[R] Simple permutation question
Robert Latest
boblatest at gmail.com
Wed Jun 25 22:22:12 CEST 2014
So my company has hired a few young McKinsey guys from overseas for a
couple of weeks to help us with a production line optimization. They
probably charge what I make in a year, but that's OK because I just
never have the time to really dive into one particular time, and I have
to hand it to the consultants that they came up with one or two really
clever ideas to model the production line. Of course it's up to me to
feed them the real data which they then churn through their Excel
models that they cook up during the nights in their hotel rooms, and
which I then implement back into my experimental system using live data.
Anyway, whenever they need something or come up with something I skip
out of the room, hack it into R, export the CSV and come back in about
half the time it takes Excel to even read in the data, let alone
process it. Of course that gor them curious, and I showed off a couple
of scripts that condense their abysmal Excel convolutions in a few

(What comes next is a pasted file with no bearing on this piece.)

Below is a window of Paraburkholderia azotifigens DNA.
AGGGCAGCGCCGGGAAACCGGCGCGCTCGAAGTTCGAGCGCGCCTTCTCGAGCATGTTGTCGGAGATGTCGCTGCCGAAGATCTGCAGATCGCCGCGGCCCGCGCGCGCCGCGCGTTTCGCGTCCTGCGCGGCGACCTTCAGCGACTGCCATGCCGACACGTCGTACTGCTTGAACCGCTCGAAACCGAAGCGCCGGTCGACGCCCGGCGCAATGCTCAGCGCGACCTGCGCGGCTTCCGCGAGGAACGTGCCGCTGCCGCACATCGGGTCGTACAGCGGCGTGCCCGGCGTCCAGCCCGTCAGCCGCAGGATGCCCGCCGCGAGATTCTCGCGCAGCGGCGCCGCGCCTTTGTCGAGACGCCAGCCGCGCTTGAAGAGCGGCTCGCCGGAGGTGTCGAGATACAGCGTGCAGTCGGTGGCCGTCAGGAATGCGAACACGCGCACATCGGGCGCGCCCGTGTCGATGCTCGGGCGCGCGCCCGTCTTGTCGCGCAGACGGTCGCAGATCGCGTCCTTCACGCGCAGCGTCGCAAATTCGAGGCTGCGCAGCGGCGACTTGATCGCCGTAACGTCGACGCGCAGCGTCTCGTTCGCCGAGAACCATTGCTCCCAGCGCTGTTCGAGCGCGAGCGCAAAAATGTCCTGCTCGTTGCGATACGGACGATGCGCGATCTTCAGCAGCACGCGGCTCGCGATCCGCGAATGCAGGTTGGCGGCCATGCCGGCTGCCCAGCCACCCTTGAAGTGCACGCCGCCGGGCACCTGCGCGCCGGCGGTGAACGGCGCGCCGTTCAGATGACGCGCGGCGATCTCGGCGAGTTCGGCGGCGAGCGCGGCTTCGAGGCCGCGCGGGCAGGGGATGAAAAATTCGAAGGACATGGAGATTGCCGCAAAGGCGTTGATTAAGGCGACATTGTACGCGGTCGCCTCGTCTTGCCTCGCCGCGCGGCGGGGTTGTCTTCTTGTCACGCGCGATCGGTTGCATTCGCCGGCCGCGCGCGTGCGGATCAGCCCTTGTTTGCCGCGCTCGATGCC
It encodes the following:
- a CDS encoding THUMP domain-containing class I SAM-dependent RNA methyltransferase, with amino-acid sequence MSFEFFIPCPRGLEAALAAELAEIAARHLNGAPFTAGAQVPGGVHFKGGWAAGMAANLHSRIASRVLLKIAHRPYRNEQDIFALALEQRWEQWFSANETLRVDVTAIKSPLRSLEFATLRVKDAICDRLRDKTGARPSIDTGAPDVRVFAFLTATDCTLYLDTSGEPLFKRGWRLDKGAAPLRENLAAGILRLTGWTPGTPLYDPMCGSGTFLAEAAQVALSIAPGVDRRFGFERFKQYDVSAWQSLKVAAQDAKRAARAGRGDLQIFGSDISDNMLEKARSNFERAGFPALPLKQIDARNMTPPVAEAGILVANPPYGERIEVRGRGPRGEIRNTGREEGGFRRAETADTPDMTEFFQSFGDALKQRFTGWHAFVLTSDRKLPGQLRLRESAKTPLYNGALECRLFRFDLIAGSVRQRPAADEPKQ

lean and mean lines of R code.
Anyway, I'm in my office with this really attractive, clever young
McKinsey girl (I'm in my mid-forties, married with kids and all, but I
still enjoyed impressing a woman with computer stuff, of all things!),
and one of her models involves a simple permutation of five letters --
"A" through "E".
And that's when I find out that R doesn't have a permutation function.
How is that possible? R has EVERYTHING, but not that? I'm
flabbergasted. Stumped. And now it's up to me to spend the evening at
home coding that model, and the only thing I really need is that
permutation.
So this is my first attempt:
perm.broken <- function(x) {
if (length(x) == 1) return(x)
sapply(1:length(x), function(i) {
cbind(x[i], perm(x[-i]))
})
}
But it doesn't work:
> perm.broken(c("A", "B", "C"))
[,1] [,2] [,3]
[1,] "A" "B" "C"
[2,] "A" "B" "C"
[3,] "B" "A" "A"
[4,] "C" "C" "B"
[5,] "C" "C" "B"
[6,] "B" "A" "A"
>
And I can't figure out for the life of me why. It should work because I
go through the elements of x in order, use that in the leftmost column,
and slap the permutation of the remaining elements to the right. What
strikes me as particularly odd is that there doesn't even seem to be a
systematic sequence of letters in any of the columns. OK, since I
really need that function I wrote this piece of crap:
perm.stupid <- function(x) {
b <- as.matrix(expand.grid(rep(list(x), length(x))))
b[!sapply(1:nrow(b), function(r) any(duplicated(b[r,]))),]
}
It works, but words cannot describe its ugliness. And it gets really
slow really fast with growing x.
So, anyway. My two questions are:
1. Does R really, really, seriously lack a permutation function?
2. OK, stop kidding me. So what's it called?
3. Why doesn't my recursive function work, and what would a
working version look like?
Thanks,
robert
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